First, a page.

The University is cutting back.
Officials looking to hire department staffers will be delayed three months, said Joseph Cordes, who leads the Faculty Senate’s finance committee. GW has also cut back on new faculty hires, travel expenses and consulting fees to make up for a $20 million budget shortfall.
GW had to dip into its reserves after programs needed an extra $10 million to cover surprise costs, and a graduate enrollment slump caused schools to miss out on $10 million in projected tuition revenue.
“The University is currently engaging in some belt-tightening, which translates into cuts in the budgets of the schools,” Cordes said. “Delay in hiring replacements is one common way of holding budgetary expenses in line.”
Still, the shortfall is just about 1 percent of GW’s annual operating budget.
Charles Garris, an engineering professor and the chair of the Faculty Senate’s executive committee, said though the $20 million in losses “sounds like a tremendous amount,” because the University’s total operating budget is about $1 billion, it’s not “as staggering as it might sound.”
“They have a task on their hands to reduce the budget,” he said. “I understand that they don’t think it’s a long-range trend, just a shortfall we experienced.”
The University’s expenses grew twice as much revenue last year, at a total rate of about 8 percent.
Provost Steven Lerman said at the annual Faculty Assembly that “we tried as much as possible to keep the cuts from affecting the academic side units.” Lerman cut one position from his cabinet, and officials stripped about $6 million from offices that report to the president and treasurer.
GW will already see millions of dollars in savings since it decided to outsource its endowment office last spring, cutting out a multi-million dollar, nine-person department from the University’s budget.
About 10 percent of the cuts made affected GW’s schools, while the rest were cuts across other non-academic areas of the University, Lerman said.
“Administrators are being asked to postpone spending on non-time-sensitive needs and be good stewards of resources by exploring strategies such as more favorable renegotiation of contracts that might be up for renewal and making strategic choices on discretionary spending,” University spokeswoman Maralee Csellar said.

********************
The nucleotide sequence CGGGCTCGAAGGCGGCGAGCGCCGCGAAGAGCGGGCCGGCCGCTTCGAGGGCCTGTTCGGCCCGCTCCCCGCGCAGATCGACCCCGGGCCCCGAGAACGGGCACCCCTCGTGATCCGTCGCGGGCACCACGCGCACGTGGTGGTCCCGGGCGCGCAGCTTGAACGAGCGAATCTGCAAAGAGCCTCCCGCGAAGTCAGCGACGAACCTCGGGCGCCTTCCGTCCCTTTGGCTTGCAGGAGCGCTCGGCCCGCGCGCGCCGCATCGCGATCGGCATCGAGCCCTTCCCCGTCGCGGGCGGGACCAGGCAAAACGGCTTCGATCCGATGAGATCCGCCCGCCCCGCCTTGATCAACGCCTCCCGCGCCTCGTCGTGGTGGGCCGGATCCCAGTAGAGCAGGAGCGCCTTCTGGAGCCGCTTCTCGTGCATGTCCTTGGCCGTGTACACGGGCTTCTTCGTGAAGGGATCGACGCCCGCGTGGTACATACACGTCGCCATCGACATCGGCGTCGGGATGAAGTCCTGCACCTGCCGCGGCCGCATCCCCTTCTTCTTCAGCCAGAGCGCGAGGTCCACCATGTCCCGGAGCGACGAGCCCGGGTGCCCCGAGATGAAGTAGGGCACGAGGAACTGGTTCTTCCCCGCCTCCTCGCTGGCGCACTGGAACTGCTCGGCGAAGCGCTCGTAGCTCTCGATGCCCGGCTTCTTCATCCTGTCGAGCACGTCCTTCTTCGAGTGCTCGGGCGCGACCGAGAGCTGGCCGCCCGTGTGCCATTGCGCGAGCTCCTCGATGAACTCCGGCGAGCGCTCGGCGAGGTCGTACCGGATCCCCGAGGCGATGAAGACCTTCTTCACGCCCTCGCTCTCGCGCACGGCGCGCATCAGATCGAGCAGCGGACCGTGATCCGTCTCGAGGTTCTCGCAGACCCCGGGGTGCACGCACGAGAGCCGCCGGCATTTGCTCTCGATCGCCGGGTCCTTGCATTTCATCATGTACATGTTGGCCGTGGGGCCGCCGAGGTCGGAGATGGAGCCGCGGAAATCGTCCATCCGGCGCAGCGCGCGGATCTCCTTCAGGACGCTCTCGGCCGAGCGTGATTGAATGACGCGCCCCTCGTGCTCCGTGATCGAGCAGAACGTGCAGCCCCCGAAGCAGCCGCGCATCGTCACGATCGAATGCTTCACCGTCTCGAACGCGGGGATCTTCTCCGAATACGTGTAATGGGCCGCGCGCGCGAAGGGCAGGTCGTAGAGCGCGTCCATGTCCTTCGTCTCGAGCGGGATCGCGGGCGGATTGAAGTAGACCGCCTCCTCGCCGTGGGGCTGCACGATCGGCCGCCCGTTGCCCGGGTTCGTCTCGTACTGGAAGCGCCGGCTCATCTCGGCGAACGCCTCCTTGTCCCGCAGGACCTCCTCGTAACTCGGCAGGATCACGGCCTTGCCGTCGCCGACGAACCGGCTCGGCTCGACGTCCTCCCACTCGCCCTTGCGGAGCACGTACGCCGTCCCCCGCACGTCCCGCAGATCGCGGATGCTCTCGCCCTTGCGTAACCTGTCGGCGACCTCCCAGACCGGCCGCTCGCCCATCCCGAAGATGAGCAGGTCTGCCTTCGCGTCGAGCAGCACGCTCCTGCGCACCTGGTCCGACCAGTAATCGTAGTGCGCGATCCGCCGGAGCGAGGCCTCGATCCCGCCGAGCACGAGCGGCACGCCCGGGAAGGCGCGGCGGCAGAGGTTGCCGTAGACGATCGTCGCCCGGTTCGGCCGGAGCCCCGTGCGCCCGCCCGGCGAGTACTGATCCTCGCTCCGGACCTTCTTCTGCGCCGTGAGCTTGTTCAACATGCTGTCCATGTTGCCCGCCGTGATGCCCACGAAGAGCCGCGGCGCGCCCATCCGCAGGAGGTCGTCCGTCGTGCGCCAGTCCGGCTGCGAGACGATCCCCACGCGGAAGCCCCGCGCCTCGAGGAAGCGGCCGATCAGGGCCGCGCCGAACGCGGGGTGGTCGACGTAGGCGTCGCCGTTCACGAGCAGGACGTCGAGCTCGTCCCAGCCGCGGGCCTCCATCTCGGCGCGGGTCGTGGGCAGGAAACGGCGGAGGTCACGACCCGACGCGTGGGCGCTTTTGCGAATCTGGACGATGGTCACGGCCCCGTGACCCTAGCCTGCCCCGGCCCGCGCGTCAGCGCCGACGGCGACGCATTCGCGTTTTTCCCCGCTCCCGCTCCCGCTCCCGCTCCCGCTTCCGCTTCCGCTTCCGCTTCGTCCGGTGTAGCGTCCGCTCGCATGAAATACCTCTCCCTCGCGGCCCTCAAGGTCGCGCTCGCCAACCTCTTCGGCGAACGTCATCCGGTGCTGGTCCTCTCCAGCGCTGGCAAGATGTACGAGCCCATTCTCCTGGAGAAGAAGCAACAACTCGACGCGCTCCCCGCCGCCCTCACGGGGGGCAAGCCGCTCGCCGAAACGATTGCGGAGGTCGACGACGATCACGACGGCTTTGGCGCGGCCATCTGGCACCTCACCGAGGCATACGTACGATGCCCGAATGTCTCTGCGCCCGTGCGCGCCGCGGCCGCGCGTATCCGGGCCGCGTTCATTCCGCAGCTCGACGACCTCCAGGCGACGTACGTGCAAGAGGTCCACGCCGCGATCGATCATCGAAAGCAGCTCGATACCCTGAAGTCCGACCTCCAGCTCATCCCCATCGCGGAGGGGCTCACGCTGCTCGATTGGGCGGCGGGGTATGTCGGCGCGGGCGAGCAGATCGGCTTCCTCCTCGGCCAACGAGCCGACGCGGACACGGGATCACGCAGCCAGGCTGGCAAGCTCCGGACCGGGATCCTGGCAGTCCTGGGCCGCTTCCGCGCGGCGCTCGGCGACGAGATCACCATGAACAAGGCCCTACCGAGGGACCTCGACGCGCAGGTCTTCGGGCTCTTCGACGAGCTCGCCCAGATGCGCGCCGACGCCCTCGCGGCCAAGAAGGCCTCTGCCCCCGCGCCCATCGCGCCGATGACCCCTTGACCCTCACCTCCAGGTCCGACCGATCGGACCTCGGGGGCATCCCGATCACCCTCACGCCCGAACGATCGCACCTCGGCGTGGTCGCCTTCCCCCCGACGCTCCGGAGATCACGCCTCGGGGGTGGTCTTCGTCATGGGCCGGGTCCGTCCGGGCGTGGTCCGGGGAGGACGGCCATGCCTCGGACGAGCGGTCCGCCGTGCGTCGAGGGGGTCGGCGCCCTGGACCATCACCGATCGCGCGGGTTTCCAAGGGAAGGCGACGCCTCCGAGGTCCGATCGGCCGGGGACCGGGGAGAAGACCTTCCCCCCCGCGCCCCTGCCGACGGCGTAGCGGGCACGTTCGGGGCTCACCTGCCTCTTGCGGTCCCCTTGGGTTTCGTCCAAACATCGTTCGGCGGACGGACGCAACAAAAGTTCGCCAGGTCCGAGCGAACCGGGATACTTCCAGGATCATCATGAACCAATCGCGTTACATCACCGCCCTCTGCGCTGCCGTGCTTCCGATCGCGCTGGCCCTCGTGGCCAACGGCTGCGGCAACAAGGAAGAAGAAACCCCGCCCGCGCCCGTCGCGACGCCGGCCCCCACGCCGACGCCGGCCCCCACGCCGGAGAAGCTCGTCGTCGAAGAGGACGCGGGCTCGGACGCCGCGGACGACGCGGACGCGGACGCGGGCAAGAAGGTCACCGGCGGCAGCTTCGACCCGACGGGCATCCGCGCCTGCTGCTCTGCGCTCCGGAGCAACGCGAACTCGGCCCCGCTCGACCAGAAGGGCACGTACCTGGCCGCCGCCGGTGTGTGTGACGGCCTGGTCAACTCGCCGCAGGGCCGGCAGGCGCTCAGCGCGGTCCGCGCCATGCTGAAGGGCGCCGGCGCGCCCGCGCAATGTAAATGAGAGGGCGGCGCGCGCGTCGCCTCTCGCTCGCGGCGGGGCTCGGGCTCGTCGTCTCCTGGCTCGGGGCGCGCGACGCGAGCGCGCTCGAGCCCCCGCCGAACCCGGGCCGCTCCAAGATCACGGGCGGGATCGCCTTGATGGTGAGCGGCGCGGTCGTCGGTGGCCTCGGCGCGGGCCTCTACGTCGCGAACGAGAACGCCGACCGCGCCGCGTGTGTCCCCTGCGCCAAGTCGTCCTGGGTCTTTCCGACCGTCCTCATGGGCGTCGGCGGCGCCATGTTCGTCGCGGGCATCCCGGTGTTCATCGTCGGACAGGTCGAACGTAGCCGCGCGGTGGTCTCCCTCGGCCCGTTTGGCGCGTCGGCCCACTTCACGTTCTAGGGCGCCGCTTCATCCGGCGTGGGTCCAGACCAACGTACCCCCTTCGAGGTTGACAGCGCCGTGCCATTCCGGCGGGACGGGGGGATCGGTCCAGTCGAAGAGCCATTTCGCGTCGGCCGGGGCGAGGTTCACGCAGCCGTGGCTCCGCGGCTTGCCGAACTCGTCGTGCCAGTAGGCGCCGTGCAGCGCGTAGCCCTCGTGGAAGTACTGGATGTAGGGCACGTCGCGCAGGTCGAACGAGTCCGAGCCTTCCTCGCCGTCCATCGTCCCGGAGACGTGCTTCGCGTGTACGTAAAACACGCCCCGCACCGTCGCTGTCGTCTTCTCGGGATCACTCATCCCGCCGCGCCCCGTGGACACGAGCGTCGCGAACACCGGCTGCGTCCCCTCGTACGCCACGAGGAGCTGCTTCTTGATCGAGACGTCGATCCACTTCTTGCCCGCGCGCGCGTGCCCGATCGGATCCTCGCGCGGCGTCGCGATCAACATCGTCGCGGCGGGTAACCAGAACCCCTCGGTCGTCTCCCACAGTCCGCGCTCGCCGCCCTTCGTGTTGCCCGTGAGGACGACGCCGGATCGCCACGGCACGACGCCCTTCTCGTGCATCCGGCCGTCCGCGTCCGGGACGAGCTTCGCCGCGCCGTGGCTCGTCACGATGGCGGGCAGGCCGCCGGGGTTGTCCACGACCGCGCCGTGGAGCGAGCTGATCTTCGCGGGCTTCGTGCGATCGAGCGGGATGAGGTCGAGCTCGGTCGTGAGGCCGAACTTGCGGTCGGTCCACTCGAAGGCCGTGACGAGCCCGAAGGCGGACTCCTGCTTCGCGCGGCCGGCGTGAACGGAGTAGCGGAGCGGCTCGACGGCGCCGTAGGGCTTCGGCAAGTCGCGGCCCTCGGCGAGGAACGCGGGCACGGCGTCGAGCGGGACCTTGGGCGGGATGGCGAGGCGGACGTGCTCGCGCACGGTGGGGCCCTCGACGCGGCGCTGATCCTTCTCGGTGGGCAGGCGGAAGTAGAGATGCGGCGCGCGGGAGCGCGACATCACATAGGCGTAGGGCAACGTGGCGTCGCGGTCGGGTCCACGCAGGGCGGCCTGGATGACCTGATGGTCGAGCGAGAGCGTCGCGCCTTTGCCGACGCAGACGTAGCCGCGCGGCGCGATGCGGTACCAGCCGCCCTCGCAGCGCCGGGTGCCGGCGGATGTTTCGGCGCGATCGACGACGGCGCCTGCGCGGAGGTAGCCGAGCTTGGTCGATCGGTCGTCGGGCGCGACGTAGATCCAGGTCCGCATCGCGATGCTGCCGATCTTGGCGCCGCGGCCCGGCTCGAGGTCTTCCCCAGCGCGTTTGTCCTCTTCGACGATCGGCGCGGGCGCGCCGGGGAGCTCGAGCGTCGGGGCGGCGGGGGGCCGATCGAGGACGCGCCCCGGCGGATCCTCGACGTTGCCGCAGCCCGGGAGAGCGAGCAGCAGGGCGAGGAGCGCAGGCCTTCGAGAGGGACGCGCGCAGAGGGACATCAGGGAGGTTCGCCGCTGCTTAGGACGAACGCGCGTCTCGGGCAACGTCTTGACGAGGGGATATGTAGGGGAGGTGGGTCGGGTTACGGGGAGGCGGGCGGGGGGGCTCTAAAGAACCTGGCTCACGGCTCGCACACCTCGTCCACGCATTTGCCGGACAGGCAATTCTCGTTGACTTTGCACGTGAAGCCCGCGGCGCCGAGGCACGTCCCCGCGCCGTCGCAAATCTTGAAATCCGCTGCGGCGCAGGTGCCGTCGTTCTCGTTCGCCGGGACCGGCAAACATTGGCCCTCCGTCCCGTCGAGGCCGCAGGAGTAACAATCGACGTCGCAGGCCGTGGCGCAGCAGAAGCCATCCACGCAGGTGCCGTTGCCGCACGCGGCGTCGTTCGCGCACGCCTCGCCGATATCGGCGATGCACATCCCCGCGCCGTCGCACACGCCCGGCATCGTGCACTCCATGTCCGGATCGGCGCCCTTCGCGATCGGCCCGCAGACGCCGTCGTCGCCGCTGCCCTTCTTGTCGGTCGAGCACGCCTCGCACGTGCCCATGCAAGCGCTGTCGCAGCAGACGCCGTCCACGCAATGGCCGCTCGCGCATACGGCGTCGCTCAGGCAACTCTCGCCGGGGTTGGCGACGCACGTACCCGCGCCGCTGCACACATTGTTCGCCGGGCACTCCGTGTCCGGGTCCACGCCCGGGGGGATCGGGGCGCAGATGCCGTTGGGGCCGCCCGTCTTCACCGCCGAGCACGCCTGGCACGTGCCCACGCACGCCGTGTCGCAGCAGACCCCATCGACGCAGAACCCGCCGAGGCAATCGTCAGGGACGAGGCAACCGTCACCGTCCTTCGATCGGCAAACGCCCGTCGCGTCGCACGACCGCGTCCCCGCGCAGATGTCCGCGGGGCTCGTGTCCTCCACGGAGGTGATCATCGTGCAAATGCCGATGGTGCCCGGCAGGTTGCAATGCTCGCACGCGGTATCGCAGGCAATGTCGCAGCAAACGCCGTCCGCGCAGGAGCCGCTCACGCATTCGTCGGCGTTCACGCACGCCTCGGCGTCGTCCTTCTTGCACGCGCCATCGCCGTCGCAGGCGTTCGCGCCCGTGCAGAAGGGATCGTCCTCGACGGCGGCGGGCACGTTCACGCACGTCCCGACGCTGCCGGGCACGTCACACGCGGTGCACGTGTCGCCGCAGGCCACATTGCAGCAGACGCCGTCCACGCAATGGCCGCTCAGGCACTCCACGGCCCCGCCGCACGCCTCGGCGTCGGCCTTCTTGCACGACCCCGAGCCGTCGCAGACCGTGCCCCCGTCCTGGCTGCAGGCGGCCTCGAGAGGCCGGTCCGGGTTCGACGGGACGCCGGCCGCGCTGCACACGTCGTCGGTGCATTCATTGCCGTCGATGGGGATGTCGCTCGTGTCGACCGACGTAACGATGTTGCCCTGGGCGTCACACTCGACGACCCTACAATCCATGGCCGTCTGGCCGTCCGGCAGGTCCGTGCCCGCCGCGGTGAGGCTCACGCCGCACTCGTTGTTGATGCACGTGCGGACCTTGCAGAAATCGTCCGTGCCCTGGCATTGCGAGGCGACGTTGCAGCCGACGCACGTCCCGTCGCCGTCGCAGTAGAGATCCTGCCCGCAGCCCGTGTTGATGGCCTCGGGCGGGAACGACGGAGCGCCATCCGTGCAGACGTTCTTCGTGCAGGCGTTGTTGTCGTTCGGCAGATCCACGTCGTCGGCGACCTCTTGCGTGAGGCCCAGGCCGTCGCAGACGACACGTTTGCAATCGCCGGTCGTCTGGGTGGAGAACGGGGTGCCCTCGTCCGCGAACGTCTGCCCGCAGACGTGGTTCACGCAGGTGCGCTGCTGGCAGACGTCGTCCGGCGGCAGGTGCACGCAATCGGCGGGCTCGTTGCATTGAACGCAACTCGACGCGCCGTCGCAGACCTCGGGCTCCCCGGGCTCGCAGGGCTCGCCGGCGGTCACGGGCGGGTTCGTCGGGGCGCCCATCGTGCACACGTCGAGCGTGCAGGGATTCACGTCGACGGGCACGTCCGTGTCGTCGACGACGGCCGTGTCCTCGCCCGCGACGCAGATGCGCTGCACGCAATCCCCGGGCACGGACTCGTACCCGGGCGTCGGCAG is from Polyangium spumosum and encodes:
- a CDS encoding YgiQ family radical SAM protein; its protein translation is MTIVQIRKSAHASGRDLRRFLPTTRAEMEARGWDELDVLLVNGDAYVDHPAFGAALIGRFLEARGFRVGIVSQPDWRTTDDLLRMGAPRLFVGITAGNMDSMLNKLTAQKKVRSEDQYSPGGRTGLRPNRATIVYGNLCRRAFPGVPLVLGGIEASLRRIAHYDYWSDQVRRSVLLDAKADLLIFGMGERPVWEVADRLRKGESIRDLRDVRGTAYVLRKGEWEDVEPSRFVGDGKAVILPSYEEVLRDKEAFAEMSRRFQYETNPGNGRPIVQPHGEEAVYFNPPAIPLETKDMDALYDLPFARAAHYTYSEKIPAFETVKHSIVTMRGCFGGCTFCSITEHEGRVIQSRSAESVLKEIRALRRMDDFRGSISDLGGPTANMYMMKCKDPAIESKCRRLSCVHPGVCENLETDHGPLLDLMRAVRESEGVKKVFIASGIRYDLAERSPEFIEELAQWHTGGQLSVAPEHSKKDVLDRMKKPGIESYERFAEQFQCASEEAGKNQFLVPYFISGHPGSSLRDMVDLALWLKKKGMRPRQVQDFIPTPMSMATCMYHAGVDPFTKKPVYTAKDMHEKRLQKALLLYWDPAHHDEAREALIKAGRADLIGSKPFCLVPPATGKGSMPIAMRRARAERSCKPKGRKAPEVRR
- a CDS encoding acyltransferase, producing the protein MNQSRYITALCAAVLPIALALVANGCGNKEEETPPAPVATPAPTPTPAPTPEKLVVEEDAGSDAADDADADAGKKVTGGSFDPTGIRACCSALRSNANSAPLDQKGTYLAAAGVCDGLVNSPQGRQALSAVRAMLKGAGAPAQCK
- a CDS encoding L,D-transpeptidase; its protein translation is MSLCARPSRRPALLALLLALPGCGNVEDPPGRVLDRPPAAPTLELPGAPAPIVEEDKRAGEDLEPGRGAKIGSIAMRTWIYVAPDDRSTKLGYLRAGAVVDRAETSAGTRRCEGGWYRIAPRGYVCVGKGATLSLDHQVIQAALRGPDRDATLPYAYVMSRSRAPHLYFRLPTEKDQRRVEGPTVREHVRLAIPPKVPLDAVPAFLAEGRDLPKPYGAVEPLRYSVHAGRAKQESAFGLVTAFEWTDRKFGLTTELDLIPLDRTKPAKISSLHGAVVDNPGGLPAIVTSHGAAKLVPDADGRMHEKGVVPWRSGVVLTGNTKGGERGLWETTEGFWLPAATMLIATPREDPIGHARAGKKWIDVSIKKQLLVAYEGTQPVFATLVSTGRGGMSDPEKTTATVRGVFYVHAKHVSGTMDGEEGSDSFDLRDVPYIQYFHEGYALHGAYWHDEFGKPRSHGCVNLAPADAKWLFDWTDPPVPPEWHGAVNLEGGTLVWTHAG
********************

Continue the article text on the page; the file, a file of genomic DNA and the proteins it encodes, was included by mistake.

When preparing this year’s budget, department heads in the Columbian College of Arts and Sciences were asked to cut costs where possible. Lerman has also pushed all the schools to launch new online programs. Other schools will look to start new graduate programs, many of which will be online, to bring in more money.
Jean Johnson, the dean of the School of Nursing, said her school tried to put on more webinars to increase revenue and attend local conferences to cut down on travel costs, which she said should be a model for ways all schools can save costs.
“There aren’t too many other opportunities. I wish there were. I wish there could be something that none of us have thought about,” Johnson said.
Other than raising tuition, the University is mostly limited to bringing in grants or more students to increase its revenue, Johnson said. Raising tuition is “never popular,” Johnson added, because of GW’s already high sticker price. The University depends on tuition for more than 60 percent of its annual revenue.
Several departments have cut back on part-time faculty, which Robert Eisen, the chair of the department of religion, said has lowered the number of courses taught in his department this semester.
Eisen, who has been at GW for 25 years, said the University has had to cut back on expenses in the past after it made lofty predictions.
“If they cut out a certain amount, they don’t always restore what you’ve lost, even in better times, and that’s just been the history of it,” he said.
Hiring an associate professor can cost a university about $150,000, while hiring an adjunct professor is typically half as expensive. Of the 66 open faculty positions GW has posted on its jobs website, more than half are within the School of Medicine and Health Sciences and the Medical Faculty Associates. Many are searches that GW had hoped to fill last fall or earlier this year.
Leaders of the Faculty Association said they would push officials to make GW’s budgeting process more transparent this year. The Board of Trustees also announced last year it would take on more oversight of GW’s budgeting process.
This article appeared in the October 13, 2014 issue of the Hatchet.